Tuesday, January 05, 2010

So You Say You Want a Presentation?

As most of my readers know, I present on genealogical subjects to genealogy/history societies, college classes and conferences. Every year I try to update my presentation and add new presentations as well as rewrite the old.

The following is just a partial list of my presentations for 2010. If you are interested in scheduling me for your group, please email me.

Research Techniques

Little Known State Links for Genealogical Research

Research Like a History Detective

Researching at Libraries

Journals, Store Ledgers and Letters to Aunt Mary: Using Manuscript Collections

Citing Sources

Combining Historical Research with your Genealogy

Increasing your Genealogical Knowledge

California Dreamin'

Institutional Records

Putting Flesh on Your Ancestor's Bones

Citing Sources

Grandpa was in Jail!? Researching the Black Sheep and Other Infamous Relatives

Read All About It: Your Ancestor in the Newspaper.

Elusive Genealogy Sources

Preserving Heirlooms

Female Ancestors

Women’s Work

Remember the Ladies: Finding your Female Ancestors

The Cigar Factory Quilt: Tracing Women’s Lives through Quilts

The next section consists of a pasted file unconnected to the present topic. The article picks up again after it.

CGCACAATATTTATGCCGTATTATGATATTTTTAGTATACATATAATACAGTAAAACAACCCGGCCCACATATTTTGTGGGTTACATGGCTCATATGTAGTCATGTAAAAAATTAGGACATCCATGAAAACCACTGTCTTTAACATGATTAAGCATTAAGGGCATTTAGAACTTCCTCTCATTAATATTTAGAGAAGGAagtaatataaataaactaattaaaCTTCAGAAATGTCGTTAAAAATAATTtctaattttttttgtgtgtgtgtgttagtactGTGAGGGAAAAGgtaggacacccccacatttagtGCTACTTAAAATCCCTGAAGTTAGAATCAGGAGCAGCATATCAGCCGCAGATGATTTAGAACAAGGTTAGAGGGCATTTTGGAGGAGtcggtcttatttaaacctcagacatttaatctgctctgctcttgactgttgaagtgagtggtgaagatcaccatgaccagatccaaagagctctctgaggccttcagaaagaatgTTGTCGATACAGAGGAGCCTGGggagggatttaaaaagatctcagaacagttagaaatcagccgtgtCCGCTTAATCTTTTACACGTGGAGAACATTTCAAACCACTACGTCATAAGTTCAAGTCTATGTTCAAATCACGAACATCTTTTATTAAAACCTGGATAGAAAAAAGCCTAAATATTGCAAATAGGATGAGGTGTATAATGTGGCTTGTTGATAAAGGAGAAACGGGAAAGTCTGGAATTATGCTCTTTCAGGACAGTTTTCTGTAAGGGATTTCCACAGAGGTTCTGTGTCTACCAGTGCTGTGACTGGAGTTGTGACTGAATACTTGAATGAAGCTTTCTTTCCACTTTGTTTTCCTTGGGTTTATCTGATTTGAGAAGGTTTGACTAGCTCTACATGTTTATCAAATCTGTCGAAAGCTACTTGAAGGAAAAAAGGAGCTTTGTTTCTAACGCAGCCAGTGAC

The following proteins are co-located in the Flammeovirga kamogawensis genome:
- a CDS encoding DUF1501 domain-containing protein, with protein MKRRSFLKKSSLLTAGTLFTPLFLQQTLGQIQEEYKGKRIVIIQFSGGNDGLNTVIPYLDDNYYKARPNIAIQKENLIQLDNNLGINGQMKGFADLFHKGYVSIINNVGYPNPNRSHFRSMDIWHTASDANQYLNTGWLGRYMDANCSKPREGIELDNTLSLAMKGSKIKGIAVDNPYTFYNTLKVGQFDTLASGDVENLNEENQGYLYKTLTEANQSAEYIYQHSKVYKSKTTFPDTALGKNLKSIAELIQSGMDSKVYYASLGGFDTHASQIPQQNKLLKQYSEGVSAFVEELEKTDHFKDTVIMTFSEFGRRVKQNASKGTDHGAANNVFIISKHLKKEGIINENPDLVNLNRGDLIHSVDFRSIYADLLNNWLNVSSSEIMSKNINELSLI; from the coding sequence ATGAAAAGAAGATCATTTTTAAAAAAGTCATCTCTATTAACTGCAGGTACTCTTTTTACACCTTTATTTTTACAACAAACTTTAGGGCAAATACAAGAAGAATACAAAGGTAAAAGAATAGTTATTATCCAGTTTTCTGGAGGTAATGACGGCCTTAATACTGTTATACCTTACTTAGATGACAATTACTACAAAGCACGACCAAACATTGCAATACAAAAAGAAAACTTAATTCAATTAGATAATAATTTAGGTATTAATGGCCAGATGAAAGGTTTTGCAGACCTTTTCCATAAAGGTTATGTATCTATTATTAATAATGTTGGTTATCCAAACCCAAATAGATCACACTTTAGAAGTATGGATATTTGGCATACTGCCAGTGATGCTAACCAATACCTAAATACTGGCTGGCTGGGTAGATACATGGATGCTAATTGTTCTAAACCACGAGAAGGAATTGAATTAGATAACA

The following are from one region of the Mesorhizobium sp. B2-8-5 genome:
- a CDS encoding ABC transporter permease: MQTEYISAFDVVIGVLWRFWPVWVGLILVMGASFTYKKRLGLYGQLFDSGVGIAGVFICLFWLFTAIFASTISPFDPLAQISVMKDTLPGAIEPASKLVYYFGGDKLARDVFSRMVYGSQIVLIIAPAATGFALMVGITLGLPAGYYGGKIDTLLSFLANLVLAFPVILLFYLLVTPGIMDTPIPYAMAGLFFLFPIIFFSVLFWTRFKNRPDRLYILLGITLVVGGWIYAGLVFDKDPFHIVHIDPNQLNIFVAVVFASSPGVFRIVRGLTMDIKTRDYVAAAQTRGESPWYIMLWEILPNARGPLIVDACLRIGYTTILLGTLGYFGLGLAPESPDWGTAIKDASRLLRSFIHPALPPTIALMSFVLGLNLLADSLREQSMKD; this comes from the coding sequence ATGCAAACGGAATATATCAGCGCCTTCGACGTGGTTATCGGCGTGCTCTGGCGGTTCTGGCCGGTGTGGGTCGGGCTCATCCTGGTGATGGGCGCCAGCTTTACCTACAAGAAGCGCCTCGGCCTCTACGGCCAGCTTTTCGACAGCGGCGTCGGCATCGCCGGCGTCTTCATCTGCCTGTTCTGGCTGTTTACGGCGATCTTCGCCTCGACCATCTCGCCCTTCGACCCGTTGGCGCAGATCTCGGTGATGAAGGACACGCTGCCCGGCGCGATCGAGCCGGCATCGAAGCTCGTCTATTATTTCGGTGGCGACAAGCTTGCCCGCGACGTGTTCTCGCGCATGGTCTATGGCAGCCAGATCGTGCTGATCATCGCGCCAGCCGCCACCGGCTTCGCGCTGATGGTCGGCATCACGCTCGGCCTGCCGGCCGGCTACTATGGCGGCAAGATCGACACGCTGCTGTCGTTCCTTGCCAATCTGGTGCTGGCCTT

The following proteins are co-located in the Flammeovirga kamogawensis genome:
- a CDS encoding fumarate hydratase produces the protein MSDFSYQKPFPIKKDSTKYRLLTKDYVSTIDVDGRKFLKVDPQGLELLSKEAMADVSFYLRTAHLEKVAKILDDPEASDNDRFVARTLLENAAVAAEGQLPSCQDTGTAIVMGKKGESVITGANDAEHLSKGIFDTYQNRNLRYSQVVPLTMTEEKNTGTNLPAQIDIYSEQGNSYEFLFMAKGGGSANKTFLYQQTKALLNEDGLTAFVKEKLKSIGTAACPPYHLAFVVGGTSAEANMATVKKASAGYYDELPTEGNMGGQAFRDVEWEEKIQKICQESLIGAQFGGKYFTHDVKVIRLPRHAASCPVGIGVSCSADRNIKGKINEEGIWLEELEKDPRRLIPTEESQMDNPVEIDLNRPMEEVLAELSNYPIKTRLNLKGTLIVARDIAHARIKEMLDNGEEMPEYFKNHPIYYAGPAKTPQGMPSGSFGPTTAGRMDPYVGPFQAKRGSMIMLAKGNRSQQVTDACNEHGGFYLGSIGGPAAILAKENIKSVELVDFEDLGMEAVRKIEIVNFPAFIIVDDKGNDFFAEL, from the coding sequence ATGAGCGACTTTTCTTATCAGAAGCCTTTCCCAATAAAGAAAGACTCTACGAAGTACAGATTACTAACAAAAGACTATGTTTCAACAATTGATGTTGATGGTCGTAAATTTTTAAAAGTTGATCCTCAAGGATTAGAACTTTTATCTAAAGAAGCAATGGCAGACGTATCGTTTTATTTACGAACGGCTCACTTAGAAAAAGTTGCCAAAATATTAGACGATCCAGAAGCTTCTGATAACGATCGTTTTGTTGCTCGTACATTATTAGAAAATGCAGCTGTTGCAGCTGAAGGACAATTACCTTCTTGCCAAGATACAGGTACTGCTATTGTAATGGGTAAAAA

Church History and Records

19th Century American Religions

Researching LDS Ancestors

American Church Records

Land Records

Your Ancestor’s Real Estate

Using Maps to Find Your Ancestors


Advance your Family History through Social Networking

Finding your Genealogy in Digitized Books

Using Google for your Genealogy

More Google for your Genealogy

100 Internet Sites Every Genealogist Should Know

Social History Websites

Military Records

Researching the Lives of Confederate Soldiers

Cemetery Research

Researching Your Ancestor’s Death

American Cemeteries

Cemeteries of the Eastern Sierra

Sunday, January 03, 2010

Church Record Sunday: Matrimonial Investigations

I was writing an article earlier in the week and I had included some information about Matrimonial Investigations. These were done by the Catholic Church prior to a couple getting married to make sure they were eligible to be married, i.e., not bigamists, not related, etc..They hold much more information than the usual marriage records.

For those with early California ancestors there is a collection of Matrimonial Investigations for the San Gabriel Mission, though it does include other missions, at the Claremont Colleges Digital Library located at These are the original records digitized from the 18th and 19th century.